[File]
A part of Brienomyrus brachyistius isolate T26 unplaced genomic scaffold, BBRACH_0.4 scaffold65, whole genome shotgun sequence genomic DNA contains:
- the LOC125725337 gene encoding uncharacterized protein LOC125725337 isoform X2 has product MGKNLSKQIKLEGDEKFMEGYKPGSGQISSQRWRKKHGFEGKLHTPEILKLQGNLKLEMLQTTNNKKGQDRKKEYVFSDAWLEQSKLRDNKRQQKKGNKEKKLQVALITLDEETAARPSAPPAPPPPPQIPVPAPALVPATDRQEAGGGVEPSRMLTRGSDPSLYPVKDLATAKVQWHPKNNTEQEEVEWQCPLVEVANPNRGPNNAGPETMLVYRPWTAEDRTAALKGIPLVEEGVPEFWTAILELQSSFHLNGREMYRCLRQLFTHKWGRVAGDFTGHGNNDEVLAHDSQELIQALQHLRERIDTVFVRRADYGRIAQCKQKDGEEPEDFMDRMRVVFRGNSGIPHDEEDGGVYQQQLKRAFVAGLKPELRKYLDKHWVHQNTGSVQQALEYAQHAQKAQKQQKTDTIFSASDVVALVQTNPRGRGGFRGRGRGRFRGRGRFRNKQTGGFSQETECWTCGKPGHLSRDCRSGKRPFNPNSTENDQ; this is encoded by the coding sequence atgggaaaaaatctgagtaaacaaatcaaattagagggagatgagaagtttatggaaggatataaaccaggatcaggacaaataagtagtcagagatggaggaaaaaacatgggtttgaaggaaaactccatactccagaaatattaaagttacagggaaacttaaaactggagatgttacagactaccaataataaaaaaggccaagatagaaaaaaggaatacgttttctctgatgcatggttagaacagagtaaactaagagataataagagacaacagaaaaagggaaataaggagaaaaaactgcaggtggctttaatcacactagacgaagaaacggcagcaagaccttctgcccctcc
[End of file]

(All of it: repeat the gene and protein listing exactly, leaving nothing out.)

A part of Brienomyrus brachyistius isolate T26 unplaced genomic scaffold, BBRACH_0.4 scaffold65, whole genome shotgun sequence genomic DNA contains:
- the LOC125725337 gene encoding uncharacterized protein LOC125725337 isoform X2 has product MGKNLSKQIKLEGDEKFMEGYKPGSGQISSQRWRKKHGFEGKLHTPEILKLQGNLKLEMLQTTNNKKGQDRKKEYVFSDAWLEQSKLRDNKRQQKKGNKEKKLQVALITLDEETAARPSAPPAPPPPPQIPVPAPALVPATDRQEAGGGVEPSRMLTRGSDPSLYPVKDLATAKVQWHPKNNTEQEEVEWQCPLVEVANPNRGPNNAGPETMLVYRPWTAEDRTAALKGIPLVEEGVPEFWTAILELQSSFHLNGREMYRCLRQLFTHKWGRVAGDFTGHGNNDEVLAHDSQELIQALQHLRERIDTVFVRRADYGRIAQCKQKDGEEPEDFMDRMRVVFRGNSGIPHDEEDGGVYQQQLKRAFVAGLKPELRKYLDKHWVHQNTGSVQQALEYAQHAQKAQKQQKTDTIFSASDVVALVQTNPRGRGGFRGRGRGRFRGRGRFRNKQTGGFSQETECWTCGKPGHLSRDCRSGKRPFNPNSTENDQ; this is encoded by the coding sequence atgggaaaaaatctgagtaaacaaatcaaattagagggagatgagaagtttatggaaggatataaaccaggatcaggacaaataagtagtcagagatggaggaaaaaacatgggtttgaaggaaaactccatactccagaaatattaaagttacagggaaacttaaaactggagatgttacagactaccaataataaaaaaggccaagatagaaaaaaggaatacgttttctctgatgcatggttagaacagagtaaactaagagataataagagacaacagaaaaagggaaataaggagaaaaaactgcaggtggctttaatcacactagacgaagaaacggcagcaagaccttctgcccctcc